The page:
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Friday, February 24, 2017

SETI: Part 2: How Many ExoPlanets Are There Out There?

The Search for Extraterrestrial Intelligence (SETI) is a field with which I have been associated for nearly half a century.  Back in those days we had not confirmed another planet outside our solar system.  Part 1 came last week.

The next few postings will further review the history, status and future of this challenge.  I'll even speculate on what an ET might look like, and it, assuredly, will not take the form to the left.

How rational is it for Humanity to establish colonies on Mars over the next decade, as proposed by Elon Musk?  What about flying saucers?  One-third of Americans think they are real.  Considering all our spending priorities, how much of your tax dollars should be applied to major space projects?

There recently has been a swarm of articles touting to have found the next Planet Earth.  One group using the Spitzer Space Telescope, found seven potential candidates only 40 light years (LY) away.  Remember, though, that the closest star, Proxima Centauri, one of the three in the Alpha Centauri system, is 4.25 LYs away:
  • Light takes 4.25 years to get there from here.
  • Voyager is tooling along at 38,000 miles/hour, and if headed that way, would take 76,000 years to reach Proxima Centauri.
  • How big is our Milky Way Galaxy?  Light would take 100,000 years from one end to the other.
  • Space is very large, and our technology to survive outer space for any length of time is rudimentary.
As we'll learn, these announcements are based on good science, with a lot of creative word smithing.  But first, some early history.

Indian astronomer Aryabhata 1500 years ago visualized heliiocentricism (Earth revolves around the Sun), Dominican Monk Giordano Bruno, was burnt at the stake in 1600 for suggesting that there were an infinite number of suns with inhabited planets.

Frank Drake of Cornell in 1960 actually searched for extraterrestrial signals from Tau Ceti and Epsilon Eridani...  He failed to find anything.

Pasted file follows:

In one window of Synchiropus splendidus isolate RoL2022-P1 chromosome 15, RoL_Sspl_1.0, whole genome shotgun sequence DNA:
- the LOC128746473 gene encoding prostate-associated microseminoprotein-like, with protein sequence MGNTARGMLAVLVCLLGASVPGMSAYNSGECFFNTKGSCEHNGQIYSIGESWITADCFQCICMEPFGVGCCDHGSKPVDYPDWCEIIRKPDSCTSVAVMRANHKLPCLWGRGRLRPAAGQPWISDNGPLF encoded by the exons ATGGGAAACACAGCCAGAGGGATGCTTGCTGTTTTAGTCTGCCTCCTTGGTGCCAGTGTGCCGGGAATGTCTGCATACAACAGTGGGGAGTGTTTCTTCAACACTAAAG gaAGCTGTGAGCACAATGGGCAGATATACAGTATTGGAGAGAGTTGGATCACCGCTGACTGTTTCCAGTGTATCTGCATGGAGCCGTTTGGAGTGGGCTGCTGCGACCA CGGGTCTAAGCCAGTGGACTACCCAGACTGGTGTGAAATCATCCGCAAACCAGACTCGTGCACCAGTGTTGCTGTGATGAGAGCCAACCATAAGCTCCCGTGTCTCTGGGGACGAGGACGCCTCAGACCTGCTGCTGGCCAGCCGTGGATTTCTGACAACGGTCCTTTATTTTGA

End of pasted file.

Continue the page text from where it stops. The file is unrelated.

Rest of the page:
Then, along came Carl Sagan, who was denied tenure at Harvard in 1968 and was at Cal-Berkely when I was attending school at Stanford.  Sagan joined Drake at Cornell and remained on the faculty until his death in 1996, already more than two decades ago.  I had several interactions with him, including assisting in initial funding for SETI.

Official U.S. government interest in SETI began in the early '70s when the Ames Research Center suggested searching the Water Hole.  Frankly, this is where all went wrong, for the focus since then has largely remained in the microwave region of the spectrum, limiting the information gathering potential of optical laser frequencies searches.

I had an office at Ames close to the secret Blackbird (the black  one below--although normally kept well hidden), which was easily accessible to anyone who wanted to take a look.  I went up and touched it.

  • At a distance of ten light years, a Jupiter-size planet cannot be seen revolving around a Sun-size star.
  • That is because the star is so much brighter, from 5-10 magnitudes, or, at best, the planet is 1/100,000 as bright.
  • However, if the extrasolar planet had an atmosphere, the starlight would cause lasing of the gases, resulting in spikes of discrete frequencies which could be detected and tracked.
  • That was the theory suggested by Nobel Laureate Charles Townes, who I went to see at Cal-Berkeley in 1976 when I worked at Ames.
  • Knowing the colors of the various monochromatic light  sources, you would then be able to determine the atmospheric content.
  • The result was the Planetary Abstracting Trinterferometer (or PAT), where my proposal on the cover quoted Miguel de Cervantes:  
          To Man, the Don Quixote of the universe
          May be succeed in his impossible dream

The problem was that NASA eliminated optical  searches with a limited budget and turned down this pathway.  As a result, all the found exo-Earths are determined by the wobble of the star or the diminution of light across the face of the star when the planet passes across.  Chapter 4 of SIMPLE SOLUTIONS for Humanity was for good reason entitled:  SEEKING THE LIGHT--SETI.

The European CoRoT space observatory (now out of commission) and American Hubble, Spitzer and Kepler Space Telescopes have found most of the exoplanets.  Hubble went up in 1990 and seems still to be working.  Kepler flew in 2009, ran into problems in 2013, but, apparently has been fixed and is supposedly again functioning.

As of Wednesday, scientists have confirmed 3,583 exoplanets in 2,688 planetary systems.  These numbers keep changing, getting higher and higher, but there are probably 200 billion planets in our Milky Way.  Except that this article says the number should be closer to ten trillion planets, just in our galaxy.  Further, as there are at least 200 billion galaxies out there (and probably many more), one estimate is that there are 10 to the 24th power, that is, the number 1 followed by 24 zeros, planets in our Universe.

But SETI is all about detecting signals from outer space, so at least one of those septillion planets had to have evolved into an intelligent civilization.  But they have had a 10 billion-year head start, so the chances got to be good.

Part 3 will take a closer look at the wisdom of interplanetary travel.

The Dow Jones Industrial Average edged up 11 more points to 20,822, the 11th consecutive record-setting day.


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